Pleasantly surprised by the good quality of the appetisers, we were curious to see what the next course would bring.

Seared and baked Salmon (£12.95) arrived perfectly pink and tender, falling apart at the mere thought of being touched by a fork, and balancing on a bed of roasted Mediterranean vegetables with a tomato and Worcester sauce salsa. To accompany my meal I went for the mash of the day which was a yummy, creamy sunblushed tomato mash.

For my friend, the uninspiring sounding Pork Loin (£14.95) was a delicious surprise, resting on a bed of mash with an apple and cider jus and half a baked, glazed apple propped up against the substantial loin. She chose glazed carrots and beetroot to accompany, which were scrumptiously sweet and perfectly cooked.

Both being absolutely stuffed on the deceptively large portions, we almost declined dessert, but then bravely decided to go for it in the name of research. The dessert menu is possibly the most tempting menu of the three courses, with several intriguing sounding dishes

I braved the chocolate and chilli ice cream (£3.55) – white chocolate ice cream infused with chilli, which worked surprisingly well together. My friend went for the Baklava (£4.75), a favourite Greek dessert of hers which looks a little like a mini lasagne and comprises of layers of filo pastry, chopped nuts, nutmeg and cinnamon served with a drizzling of Greek honey. The spices were a little overpowering in this dish and the filling extremely rich, so it’s a good idea to request a scoop of vanilla ice cream with it to tone down the taste a bit.

Bacchanalia has opened very quietly, perhaps a good idea in such an unforgiving, competitive restaurant scene which doesn’t really allow for mistakes. Once the place has settled in a bit they will be trumpeting their arrival from the rooftops and celebrating with a bit of an opening bash.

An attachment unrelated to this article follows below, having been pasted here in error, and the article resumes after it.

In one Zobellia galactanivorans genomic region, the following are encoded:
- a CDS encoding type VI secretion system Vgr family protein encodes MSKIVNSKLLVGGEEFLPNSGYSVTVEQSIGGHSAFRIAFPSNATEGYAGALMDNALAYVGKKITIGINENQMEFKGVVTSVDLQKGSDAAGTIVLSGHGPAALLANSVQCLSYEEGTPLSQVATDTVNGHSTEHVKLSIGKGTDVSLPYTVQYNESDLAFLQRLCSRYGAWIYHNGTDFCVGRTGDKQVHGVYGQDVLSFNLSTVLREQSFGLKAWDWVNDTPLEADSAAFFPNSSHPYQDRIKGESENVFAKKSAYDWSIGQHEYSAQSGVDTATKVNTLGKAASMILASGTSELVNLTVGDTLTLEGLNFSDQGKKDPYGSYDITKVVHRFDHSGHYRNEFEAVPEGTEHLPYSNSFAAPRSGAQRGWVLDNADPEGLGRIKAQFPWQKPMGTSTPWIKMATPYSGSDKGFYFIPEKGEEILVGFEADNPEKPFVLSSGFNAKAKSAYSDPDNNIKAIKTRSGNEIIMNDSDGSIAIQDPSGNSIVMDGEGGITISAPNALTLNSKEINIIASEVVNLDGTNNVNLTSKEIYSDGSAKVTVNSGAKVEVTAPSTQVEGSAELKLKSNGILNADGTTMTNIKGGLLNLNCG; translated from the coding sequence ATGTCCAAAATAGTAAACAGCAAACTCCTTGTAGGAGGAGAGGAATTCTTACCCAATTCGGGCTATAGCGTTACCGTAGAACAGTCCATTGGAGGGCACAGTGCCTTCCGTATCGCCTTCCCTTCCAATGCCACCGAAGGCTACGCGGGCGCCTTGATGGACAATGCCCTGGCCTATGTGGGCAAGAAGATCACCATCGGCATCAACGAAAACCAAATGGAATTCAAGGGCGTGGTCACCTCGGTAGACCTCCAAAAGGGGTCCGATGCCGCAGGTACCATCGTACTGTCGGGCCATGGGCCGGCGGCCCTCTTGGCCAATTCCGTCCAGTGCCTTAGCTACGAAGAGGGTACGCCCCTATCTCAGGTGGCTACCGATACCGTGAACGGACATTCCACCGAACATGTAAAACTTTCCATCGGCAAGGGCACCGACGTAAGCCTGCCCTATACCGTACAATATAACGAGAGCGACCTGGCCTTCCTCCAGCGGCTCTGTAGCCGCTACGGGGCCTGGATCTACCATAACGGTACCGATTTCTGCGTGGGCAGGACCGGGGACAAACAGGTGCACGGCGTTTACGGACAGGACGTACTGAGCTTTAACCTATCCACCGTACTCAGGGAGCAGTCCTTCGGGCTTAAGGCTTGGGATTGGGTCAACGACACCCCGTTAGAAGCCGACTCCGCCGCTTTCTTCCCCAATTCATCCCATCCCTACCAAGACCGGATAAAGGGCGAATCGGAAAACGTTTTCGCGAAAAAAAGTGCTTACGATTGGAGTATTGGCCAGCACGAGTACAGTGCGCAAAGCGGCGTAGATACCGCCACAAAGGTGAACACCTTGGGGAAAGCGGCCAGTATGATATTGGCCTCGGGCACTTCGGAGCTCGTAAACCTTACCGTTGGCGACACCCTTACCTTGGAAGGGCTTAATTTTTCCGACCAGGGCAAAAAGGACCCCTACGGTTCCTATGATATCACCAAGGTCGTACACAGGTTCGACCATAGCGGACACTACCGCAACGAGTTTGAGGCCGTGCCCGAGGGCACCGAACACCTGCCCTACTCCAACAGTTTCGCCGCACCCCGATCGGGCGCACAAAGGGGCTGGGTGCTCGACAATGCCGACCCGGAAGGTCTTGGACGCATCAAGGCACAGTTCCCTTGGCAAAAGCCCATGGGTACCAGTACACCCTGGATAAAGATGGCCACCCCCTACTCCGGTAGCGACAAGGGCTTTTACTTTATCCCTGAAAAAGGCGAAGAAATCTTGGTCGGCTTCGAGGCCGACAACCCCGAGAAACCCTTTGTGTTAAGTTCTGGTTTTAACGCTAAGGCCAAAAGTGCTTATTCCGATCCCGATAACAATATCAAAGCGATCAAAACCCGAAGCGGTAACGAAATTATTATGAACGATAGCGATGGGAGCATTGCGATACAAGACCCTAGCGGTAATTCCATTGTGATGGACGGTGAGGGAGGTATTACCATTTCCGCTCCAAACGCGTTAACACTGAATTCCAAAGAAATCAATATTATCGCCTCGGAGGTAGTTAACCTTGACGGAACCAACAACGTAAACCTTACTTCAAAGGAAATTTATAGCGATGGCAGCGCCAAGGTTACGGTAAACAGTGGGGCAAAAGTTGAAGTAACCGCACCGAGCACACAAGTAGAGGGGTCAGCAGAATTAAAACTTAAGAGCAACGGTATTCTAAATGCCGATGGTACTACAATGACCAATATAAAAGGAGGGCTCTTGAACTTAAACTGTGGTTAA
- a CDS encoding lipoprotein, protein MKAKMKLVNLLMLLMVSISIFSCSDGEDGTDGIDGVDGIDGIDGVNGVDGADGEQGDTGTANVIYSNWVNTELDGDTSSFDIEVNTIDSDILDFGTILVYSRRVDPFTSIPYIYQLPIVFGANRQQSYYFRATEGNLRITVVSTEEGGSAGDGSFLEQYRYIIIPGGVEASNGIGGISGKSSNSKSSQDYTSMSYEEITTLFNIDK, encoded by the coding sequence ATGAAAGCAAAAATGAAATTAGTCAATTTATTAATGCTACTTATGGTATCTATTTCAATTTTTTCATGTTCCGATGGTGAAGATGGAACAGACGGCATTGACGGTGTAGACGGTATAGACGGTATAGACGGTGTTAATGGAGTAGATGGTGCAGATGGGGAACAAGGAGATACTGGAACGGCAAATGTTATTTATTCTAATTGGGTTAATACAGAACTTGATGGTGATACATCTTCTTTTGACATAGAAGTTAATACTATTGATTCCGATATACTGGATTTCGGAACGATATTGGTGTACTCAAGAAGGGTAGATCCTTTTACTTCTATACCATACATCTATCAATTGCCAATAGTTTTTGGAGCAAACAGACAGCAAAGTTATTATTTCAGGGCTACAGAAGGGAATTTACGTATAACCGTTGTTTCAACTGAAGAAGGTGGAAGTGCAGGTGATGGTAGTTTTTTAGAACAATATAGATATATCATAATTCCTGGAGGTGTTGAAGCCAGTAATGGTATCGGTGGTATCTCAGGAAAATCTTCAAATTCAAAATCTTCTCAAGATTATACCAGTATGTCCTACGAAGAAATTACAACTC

The food here is spot on and the staff are friendly and attentive. Perhaps it may have been an idea though to alter the interior a little more radically to differentiate itself from associations with Simple’s more casual approach to dining. And from Bacchanalia’s name, I expect that many people may presume that it is a Greek restaurant, which in all honesty, it isn’t.

Despite the confusions though, Bacchanalia’s food makes a good new addition to Manchester’s culinary scene – time will tell if the place will make it through its first few months unscathed and become a popular destination for the city’s diners.

Jayne Robinson
Email me

Bacchanalia
15-17 Chapel Walks
Manchester
M2 1HN

0161 8191994
info@bacconline.com

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Latest Rants

Raj Patel

Shhh. This is right next to my office. A gem of a place for a tasty (& healthy) lunch. Don't tell…

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Anonymous

I think that was meant as a suggestion rather than referring to this location.

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Calum McG

It's nowhere near Kro or the gardens... Check the address...

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Anonymous

Pita Pit and KRO next door, plus a view of the scrotes on the gardens? That's the perfect combo.